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Network World - Juniper is initially focusing its software defined networking (SDN) strategy on the data center, a market where it can do itself the least amount of damage if the initiative fails to pan out.
Switching makes up the least amount of Juniper's product revenue, at 12%. Routers, security and services are all greater contributors. Also, Juniper's share of the $6.57 billion Layer 2/3 data center switch market in 2011 was 3.1%, placing it fifth behind Cisco, HP, Dell and IBM, according to Dell'Oro Group. Juniper may have a tough time building on that this year as 2012 is expected to still see mostly trials for its QFabric switches, a platform that continues to have its skeptics.
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While the rest of the industry was fixated last week on Cisco's response to the SDN craze, Juniper quietly unveiled its own SDN strategy at its financial analyst meeting and at a trade show in Japan. A transcript from the financial analyst meeting can be found on the SeekingAlpha.com site.
Similar to Cisco's strategy, Juniper's keys in on a northbound API between the network devices and the orchestration layer in an SDN, and marginalizes the use of the OpenFlow protocol but not its role; a couple of key differences, though, is that Juniper is focusing its initial SDN efforts on data center only versus Cisco's five target markets, and plans on injecting programmability into one operating system versus three for Cisco. [Also see: "Cisco on why OpenFlow alone doesn't cut it"]
"If I am running on every one of these nodes a different operating system, it actually makes it quite hard to write a controller that controls all these things," Juniper CTO Pradeep Sindhu said. "So we believe that the fact that all of our equipment runs Junos actually makes it much, much easier for us to do it compared to our competition."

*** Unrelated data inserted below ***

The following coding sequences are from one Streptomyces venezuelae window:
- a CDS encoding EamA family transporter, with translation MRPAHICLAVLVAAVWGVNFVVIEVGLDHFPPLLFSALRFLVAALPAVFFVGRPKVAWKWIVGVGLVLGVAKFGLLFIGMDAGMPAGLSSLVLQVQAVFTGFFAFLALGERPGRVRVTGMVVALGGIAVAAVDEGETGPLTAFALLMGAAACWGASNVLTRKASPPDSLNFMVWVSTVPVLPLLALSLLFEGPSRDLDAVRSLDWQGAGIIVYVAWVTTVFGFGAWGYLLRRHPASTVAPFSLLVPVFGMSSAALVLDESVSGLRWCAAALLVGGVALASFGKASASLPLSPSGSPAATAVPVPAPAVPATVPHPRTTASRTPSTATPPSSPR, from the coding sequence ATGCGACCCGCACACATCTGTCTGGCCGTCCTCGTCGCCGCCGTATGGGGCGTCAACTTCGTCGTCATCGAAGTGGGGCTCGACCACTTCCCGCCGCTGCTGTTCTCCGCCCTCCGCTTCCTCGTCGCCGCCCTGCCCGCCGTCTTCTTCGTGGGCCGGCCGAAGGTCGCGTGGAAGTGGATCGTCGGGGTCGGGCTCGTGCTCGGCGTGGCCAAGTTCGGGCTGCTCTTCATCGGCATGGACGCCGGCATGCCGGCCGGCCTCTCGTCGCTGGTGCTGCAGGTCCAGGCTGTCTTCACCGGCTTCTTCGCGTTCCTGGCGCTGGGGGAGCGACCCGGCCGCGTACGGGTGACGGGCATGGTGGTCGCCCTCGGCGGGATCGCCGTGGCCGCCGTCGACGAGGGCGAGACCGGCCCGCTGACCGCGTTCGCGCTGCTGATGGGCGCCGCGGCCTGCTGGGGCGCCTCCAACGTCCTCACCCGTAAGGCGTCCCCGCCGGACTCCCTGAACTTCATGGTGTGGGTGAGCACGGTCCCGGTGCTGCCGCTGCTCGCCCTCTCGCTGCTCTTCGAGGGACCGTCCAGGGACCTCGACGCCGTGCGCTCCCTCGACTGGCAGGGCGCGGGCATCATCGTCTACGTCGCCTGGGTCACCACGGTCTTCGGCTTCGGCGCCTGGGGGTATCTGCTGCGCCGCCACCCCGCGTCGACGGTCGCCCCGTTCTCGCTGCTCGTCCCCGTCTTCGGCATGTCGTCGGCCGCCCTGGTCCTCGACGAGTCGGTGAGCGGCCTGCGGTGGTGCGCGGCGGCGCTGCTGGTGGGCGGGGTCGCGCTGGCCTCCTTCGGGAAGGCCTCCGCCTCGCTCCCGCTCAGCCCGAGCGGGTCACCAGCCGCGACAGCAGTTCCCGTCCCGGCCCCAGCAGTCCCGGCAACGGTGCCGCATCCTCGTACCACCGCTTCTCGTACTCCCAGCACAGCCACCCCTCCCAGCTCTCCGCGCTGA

On targeting the data center with SDNs, Juniper says that market lends itself to the centralized analytics and network provisioning facilitated by decoupled SDN control. Also, an SDN controller can optimally exploit the "massive amounts" of horizontally scalable general-purpose compute power employed by the IT industry, Sindhu said.
"SDN is a recognition by the networking industry that not all problems can be solved by putting the functionality inside these network nodes, which are generally geographically distributed," he said.
Juniper can also hurt itself least in the data center if SDN commoditizes hardware, as some expect, or if implementations fail to work as advertised. But Juniper is also intent on using SDN as a way to build market share.
"SDN is likely to emerge in the data center domain first, and Juniper has a very small share of that relative to other domains that we play in," said Bob Muglia, executive vice president of Juniper's Software Solutions Division, responding to a question on commoditization during the financial analyst meeting. "So we see this as an opportunity for us to take a pretty aggressive posture and use the expertise we have in software to help us gain share overall and an overall larger part -- larger percentage of the overall addressable market."